Rep. Jerry Nadler (D-NY), the incoming chair of the House Judiciary Committee, told CNN’s Jake Tapper on State of the Union Sunday morning that President Donald Trump had committed “impeachable offenses” by allegedly telling his then-lawyer, Michael Cohen, to pay two women during the 2016 presidential election.
Trump claimed Friday that federal prosecutors’ sentencing memo in the Cohen case “Totally clears the President.” Tapper opined that the president’s claim was “false,” then asked Nadler: “Federal prosecutors are saying that the presidnt ordered Michael Cohen to commit two federal campaign finance felonies. In your view, does that rise to the level of an impeachable offense?”
Nadler dodged the question at first, responding merely that “the president was at the center of a massive fraud — several massive frauds against the American people.” Tapper returned again: “If proven, would they be impeachable offenses?” Nadler replied, “They would be. Whether they’re important enough to justify an impeachment is another question.”
He acknowledged that the alleged offenses would have taken place before Trump took office, but said that would make them impeachable anyway because “they were committed in the service of fraudulently obtaining the office.” He added that his committee would investigate the matter — as well as questions about Trump’s “business dealings with the Russians” and his knowledge of “the Russian interference in the campaign.” He said that he disagreed with Special Counsel Robert Mueller and others who suggested that a sitting president could not be indicted.
Tapper and Nadler presume that Cohen must have been telling the truth, and that Trump must have committed a crime. But some legal opinions differ. Harvard Law School professor emeritus Alan Dershowitz, addressing the Cohen claims in August, said that Trump could not have committed a crime, given the allegations as described. He called them “a catch-22 for the prosecution” on MSNBC:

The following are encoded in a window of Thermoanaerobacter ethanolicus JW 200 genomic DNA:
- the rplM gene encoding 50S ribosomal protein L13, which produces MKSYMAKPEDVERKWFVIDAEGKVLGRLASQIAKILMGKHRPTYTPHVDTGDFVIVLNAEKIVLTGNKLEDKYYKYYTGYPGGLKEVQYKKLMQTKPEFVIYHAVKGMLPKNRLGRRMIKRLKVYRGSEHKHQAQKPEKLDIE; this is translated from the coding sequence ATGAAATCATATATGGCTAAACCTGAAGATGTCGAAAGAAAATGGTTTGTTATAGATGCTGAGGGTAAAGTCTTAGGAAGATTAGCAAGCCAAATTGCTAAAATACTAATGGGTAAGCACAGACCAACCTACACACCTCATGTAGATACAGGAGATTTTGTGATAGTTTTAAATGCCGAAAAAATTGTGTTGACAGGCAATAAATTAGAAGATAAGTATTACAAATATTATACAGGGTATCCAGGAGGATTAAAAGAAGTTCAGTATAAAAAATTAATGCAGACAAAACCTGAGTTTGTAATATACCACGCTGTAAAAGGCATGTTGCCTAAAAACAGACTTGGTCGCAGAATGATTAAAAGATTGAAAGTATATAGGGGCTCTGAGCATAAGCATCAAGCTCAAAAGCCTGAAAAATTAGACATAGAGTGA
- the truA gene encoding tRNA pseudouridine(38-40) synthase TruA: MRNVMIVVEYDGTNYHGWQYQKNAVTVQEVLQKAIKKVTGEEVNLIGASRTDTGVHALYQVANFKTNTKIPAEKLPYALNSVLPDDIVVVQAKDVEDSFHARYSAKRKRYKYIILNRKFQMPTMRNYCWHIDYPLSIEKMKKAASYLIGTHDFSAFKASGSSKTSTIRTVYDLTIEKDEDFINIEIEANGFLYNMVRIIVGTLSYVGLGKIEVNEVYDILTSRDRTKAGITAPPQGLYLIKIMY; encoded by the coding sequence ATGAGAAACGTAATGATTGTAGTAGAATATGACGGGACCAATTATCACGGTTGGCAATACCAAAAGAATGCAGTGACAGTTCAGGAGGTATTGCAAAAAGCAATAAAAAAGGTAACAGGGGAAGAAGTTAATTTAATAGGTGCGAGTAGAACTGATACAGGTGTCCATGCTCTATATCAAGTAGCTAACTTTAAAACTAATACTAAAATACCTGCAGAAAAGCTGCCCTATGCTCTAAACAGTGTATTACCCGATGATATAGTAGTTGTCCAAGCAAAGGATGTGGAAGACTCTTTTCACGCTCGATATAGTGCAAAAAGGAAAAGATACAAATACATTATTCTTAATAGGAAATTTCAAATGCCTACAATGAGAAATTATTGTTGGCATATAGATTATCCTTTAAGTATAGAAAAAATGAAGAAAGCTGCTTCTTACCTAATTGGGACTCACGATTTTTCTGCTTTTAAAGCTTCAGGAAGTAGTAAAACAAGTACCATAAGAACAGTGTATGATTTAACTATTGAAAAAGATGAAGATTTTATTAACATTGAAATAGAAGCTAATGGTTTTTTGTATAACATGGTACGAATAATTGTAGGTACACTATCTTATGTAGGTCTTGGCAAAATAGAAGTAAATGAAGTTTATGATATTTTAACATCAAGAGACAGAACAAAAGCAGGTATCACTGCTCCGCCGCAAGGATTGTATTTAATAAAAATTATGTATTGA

The president is entitled to pay hush money to anyone he wants during a campaign. There are no restrictions on what a candidate can contribute to his own campaign. So if, in fact, the president directed Cohen to do it as his lawyer and was going to compensate him for it, the president committed no crime. if Cohen did it on his own … then Cohen commits the crime.
If they claim that the president authorized him to do it or directed him to do it, it is not a crime for anybody. If Cohen did it on his own, then it is a crime for Cohen but not the president.
This is going to be a very difficult case for the prosecution to make, precisely because the laws on election are so convoluted.
Dershowitz, a Hillary Clinton supporter in 2016, elaborated in The Hill:
If, on the other hand, Cohen made the payments by himself, without direction from the president, that would constitute an impermissible campaign contribution from a third party. But if Cohen was merely acting as a lawyer for Trump and advancing the payments, with an expectation of repayment, then it would be hard to find a campaign finance crime other than failure to report by the campaign.
Failure to report all campaign contributions is fairly common in political campaigns in the United States. Moreover, the offense is committed not by the candidate but, rather, by the campaign and is generally subject to a fine. Though it is wrong, it certainly is not the kind of high crime and misdemeanor that could serve as the basis for a constitutionally authorized impeachment and removal of a duly elected president.
Neither Tapper nor Nadler appear to have considered that contrary opinion in their discussion, though Dershowitz restated it on Friday, calling the case against Trump “extraordinarily weak.”
Joel B. Pollak is Senior Editor-at-Large at Breitbart News. He is a winner of the 2018 Robert Novak Journalism Alumni Fellowship. He is also the co-author of How Trump Won: The Inside Story of a Revolution, which is available from Regnery. Follow him on Twitter at @joelpollak.